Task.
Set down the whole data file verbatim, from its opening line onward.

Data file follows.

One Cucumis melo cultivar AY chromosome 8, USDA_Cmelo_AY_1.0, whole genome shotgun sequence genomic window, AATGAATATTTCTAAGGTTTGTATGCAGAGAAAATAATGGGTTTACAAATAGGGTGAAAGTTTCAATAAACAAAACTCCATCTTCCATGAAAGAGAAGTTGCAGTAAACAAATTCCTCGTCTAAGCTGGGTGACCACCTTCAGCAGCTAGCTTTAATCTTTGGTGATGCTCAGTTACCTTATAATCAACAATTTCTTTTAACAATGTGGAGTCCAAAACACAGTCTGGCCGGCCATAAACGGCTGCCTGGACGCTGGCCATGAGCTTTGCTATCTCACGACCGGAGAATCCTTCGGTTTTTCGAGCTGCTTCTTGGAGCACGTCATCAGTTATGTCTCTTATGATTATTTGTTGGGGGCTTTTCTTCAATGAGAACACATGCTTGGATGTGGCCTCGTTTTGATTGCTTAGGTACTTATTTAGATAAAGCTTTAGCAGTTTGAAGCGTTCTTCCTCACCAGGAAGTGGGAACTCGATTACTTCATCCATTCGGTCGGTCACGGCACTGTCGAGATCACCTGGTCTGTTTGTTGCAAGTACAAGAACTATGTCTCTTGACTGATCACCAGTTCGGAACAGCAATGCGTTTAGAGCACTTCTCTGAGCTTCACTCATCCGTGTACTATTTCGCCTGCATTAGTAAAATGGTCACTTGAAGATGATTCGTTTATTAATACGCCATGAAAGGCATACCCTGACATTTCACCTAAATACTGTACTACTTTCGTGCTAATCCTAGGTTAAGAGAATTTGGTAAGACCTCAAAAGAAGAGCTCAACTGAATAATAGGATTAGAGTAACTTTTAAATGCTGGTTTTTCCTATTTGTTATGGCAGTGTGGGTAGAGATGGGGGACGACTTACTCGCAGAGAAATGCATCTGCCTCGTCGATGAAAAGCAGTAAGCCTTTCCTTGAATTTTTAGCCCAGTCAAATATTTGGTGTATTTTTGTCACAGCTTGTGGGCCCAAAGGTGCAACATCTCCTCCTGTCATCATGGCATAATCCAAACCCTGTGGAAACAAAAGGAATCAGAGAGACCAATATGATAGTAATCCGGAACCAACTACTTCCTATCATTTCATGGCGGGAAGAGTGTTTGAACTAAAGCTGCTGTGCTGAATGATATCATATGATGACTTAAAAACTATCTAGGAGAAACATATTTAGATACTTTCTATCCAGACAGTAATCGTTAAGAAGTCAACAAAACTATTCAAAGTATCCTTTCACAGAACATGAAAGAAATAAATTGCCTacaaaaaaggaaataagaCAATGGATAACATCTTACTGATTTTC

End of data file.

One Cucumis melo cultivar AY chromosome 8, USDA_Cmelo_AY_1.0, whole genome shotgun sequence genomic window, AATGAATATTTCTAAGGTTTGTATGCAGAGAAAATAATGGGTTTACAAATAGGGTGAAAGTTTCAATAAACAAAACTCCATCTTCCATGAAAGAGAAGTTGCAGTAAACAAATTCCTCGTCTAAGCTGGGTGACCACCTTCAGCAGCTAGCTTTAATCTTTGGTGATGCTCAGTTACCTTATAATCAACAATTTCTTTTAACAATGTGGAGTCCAAAACACAGTCTGGCCGGCCATAAACGGCTGCCTGGACGCTGGCCATGAGCTTTGCTATCTCACGACCGGAGAATCCTTCGGTTTTTCGAGCTGCTTCTTGGAGCACGTCATCAGTTATGTCTCTTATGATTATTTGTTGGGGGCTTTTCTTCAATGAGAACACATGCTTGGATGTGGCCTCGTTTTGATTGCTTAGGTACTTATTTAGATAAAGCTTTAGCAGTTTGAAGCGTTCTTCCTCACCAGGAAGTGGGAACTCGATTACTTCATCCATTCGGTCGGTCACGGCACTGTCGAGATCACCTGGTCTGTTTGTTGCAAGTACAAGAACTATGTCTCTTGACTGATCACCAGTTCGGAACAGCAATGCGTTTAGAGCACTTCTCTGAGCTTCACTCATCCGTGTACTATTTCGCCTGCATTAGTAAAATGGTCACTTGAAGATGATTCGTTTATTAATACGCCATGAAAGGCATACCCTGACATTTCACCTAAATACTGTACTACTTTCGTGCTAATCCTAGGTTAAGAGAATTTGGTAAGACCTCAAAAGAAGAGCTCAACTGAATAATAGGATTAGAGTAACTTTTAAATGCTGGTTTTTCCTATTTGTTATGGCAGTGTGGGTAGAGATGGGGGACGACTTACTCGCAGAGAAATGCATCTGCCTCGTCGATGAAAAGCAGTAAGCCTTTCCTTGAATTTTTAGCCCAGTCAAATATTTGGTGTATTTTTGTCACAGCTTGTGGGCCCAAAGGTGCAACATCTCCTCCTGTCATCATGGCATAATCCAAACCCTGTGGAAACAAAAGGAATCAGAGAGACCAATATGATAGTAATCCGGAACCAACTACTTCCTATCATTTCATGGCGGGAAGAGTGTTTGAACTAAAGCTGCTGTGCTGAATGATATCATATGATGACTTAAAAACTATCTAGGAGAAACATATTTAGATACTTTCTATCCAGACAGTAATCGTTAAGAAGTCAACAAAACTATTCAAAGTATCCTTTCACAGAACATGAAAGAAATAAATTGCCTacaaaaaaggaaataagaCAATGGATAACATCTTACTGATTTTC